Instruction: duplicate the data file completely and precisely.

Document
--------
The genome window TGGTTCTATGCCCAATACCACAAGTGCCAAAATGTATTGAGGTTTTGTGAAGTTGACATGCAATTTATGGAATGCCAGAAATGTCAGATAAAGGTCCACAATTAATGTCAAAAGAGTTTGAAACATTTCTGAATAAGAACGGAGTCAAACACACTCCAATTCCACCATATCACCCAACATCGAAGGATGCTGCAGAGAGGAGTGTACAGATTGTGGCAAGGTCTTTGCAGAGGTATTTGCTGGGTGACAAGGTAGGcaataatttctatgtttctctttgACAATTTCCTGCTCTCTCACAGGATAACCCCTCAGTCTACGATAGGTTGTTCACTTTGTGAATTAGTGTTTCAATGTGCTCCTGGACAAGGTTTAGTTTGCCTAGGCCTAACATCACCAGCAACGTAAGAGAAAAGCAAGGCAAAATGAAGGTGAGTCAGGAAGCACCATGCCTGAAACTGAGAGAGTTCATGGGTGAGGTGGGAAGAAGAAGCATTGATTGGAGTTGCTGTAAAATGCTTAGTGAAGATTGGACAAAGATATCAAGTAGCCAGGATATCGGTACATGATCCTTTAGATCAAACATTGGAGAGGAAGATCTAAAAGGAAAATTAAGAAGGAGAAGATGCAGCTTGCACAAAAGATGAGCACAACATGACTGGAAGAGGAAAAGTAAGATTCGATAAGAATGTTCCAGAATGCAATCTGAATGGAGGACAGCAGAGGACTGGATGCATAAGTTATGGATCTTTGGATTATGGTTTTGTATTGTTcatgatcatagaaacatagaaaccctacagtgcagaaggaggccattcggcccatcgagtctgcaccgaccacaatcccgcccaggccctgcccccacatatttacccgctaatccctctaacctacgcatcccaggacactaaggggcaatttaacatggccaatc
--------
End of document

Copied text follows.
The genome window TGGTTCTATGCCCAATACCACAAGTGCCAAAATGTATTGAGGTTTTGTGAAGTTGACATGCAATTTATGGAATGCCAGAAATGTCAGATAAAGGTCCACAATTAATGTCAAAAGAGTTTGAAACATTTCTGAATAAGAACGGAGTCAAACACACTCCAATTCCACCATATCACCCAACATCGAAGGATGCTGCAGAGAGGAGTGTACAGATTGTGGCAAGGTCTTTGCAGAGGTATTTGCTGGGTGACAAGGTAGGcaataatttctatgtttctctttgACAATTTCCTGCTCTCTCACAGGATAACCCCTCAGTCTACGATAGGTTGTTCACTTTGTGAATTAGTGTTTCAATGTGCTCCTGGACAAGGTTTAGTTTGCCTAGGCCTAACATCACCAGCAACGTAAGAGAAAAGCAAGGCAAAATGAAGGTGAGTCAGGAAGCACCATGCCTGAAACTGAGAGAGTTCATGGGTGAGGTGGGAAGAAGAAGCATTGATTGGAGTTGCTGTAAAATGCTTAGTGAAGATTGGACAAAGATATCAAGTAGCCAGGATATCGGTACATGATCCTTTAGATCAAACATTGGAGAGGAAGATCTAAAAGGAAAATTAAGAAGGAGAAGATGCAGCTTGCACAAAAGATGAGCACAACATGACTGGAAGAGGAAAAGTAAGATTCGATAAGAATGTTCCAGAATGCAATCTGAATGGAGGACAGCAGAGGACTGGATGCATAAGTTATGGATCTTTGGATTATGGTTTTGTATTGTTcatgatcatagaaacatagaaaccctacagtgcagaaggaggccattcggcccatcgagtctgcaccgaccacaatcccgcccaggccctgcccccacatatttacccgctaatccctctaacctacgcatcccaggacactaaggggcaatttaacatggccaatc